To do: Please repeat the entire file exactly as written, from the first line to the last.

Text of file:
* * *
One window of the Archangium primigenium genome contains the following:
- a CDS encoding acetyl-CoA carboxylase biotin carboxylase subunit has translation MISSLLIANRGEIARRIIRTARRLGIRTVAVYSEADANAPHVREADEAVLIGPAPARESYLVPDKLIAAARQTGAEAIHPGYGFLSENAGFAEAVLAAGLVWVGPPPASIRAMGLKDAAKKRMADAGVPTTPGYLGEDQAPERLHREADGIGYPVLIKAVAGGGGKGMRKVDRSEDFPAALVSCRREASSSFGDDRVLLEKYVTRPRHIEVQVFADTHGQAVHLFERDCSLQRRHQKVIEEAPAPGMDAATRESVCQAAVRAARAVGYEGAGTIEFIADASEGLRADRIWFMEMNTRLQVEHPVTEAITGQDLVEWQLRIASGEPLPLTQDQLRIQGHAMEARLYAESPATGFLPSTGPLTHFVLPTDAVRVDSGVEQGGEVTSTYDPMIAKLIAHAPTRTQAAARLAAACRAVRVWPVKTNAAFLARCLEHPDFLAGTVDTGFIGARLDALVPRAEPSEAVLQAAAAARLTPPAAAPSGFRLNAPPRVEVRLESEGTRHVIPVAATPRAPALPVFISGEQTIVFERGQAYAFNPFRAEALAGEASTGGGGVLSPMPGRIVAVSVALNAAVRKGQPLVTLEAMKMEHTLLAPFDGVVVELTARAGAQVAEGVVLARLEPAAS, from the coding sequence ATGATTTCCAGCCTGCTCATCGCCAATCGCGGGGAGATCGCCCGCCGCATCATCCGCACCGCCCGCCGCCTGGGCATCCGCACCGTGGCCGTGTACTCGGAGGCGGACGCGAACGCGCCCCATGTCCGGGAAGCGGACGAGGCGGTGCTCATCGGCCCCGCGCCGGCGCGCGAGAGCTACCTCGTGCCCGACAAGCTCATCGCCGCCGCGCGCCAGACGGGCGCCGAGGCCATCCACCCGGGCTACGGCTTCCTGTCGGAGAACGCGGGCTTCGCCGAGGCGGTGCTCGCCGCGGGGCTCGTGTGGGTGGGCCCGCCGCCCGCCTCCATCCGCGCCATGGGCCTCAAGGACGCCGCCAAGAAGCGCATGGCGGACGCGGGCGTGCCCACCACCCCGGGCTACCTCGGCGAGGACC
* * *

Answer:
One window of the Archangium primigenium genome contains the following:
- a CDS encoding acetyl-CoA carboxylase biotin carboxylase subunit has translation MISSLLIANRGEIARRIIRTARRLGIRTVAVYSEADANAPHVREADEAVLIGPAPARESYLVPDKLIAAARQTGAEAIHPGYGFLSENAGFAEAVLAAGLVWVGPPPASIRAMGLKDAAKKRMADAGVPTTPGYLGEDQAPERLHREADGIGYPVLIKAVAGGGGKGMRKVDRSEDFPAALVSCRREASSSFGDDRVLLEKYVTRPRHIEVQVFADTHGQAVHLFERDCSLQRRHQKVIEEAPAPGMDAATRESVCQAAVRAARAVGYEGAGTIEFIADASEGLRADRIWFMEMNTRLQVEHPVTEAITGQDLVEWQLRIASGEPLPLTQDQLRIQGHAMEARLYAESPATGFLPSTGPLTHFVLPTDAVRVDSGVEQGGEVTSTYDPMIAKLIAHAPTRTQAAARLAAACRAVRVWPVKTNAAFLARCLEHPDFLAGTVDTGFIGARLDALVPRAEPSEAVLQAAAAARLTPPAAAPSGFRLNAPPRVEVRLESEGTRHVIPVAATPRAPALPVFISGEQTIVFERGQAYAFNPFRAEALAGEASTGGGGVLSPMPGRIVAVSVALNAAVRKGQPLVTLEAMKMEHTLLAPFDGVVVELTARAGAQVAEGVVLARLEPAAS, from the coding sequence ATGATTTCCAGCCTGCTCATCGCCAATCGCGGGGAGATCGCCCGCCGCATCATCCGCACCGCCCGCCGCCTGGGCATCCGCACCGTGGCCGTGTACTCGGAGGCGGACGCGAACGCGCCCCATGTCCGGGAAGCGGACGAGGCGGTGCTCATCGGCCCCGCGCCGGCGCGCGAGAGCTACCTCGTGCCCGACAAGCTCATCGCCGCCGCGCGCCAGACGGGCGCCGAGGCCATCCACCCGGGCTACGGCTTCCTGTCGGAGAACGCGGGCTTCGCCGAGGCGGTGCTCGCCGCGGGGCTCGTGTGGGTGGGCCCGCCGCCCGCCTCCATCCGCGCCATGGGCCTCAAGGACGCCGCCAAGAAGCGCATGGCGGACGCGGGCGTGCCCACCACCCCGGGCTACCTCGGCGAGGACC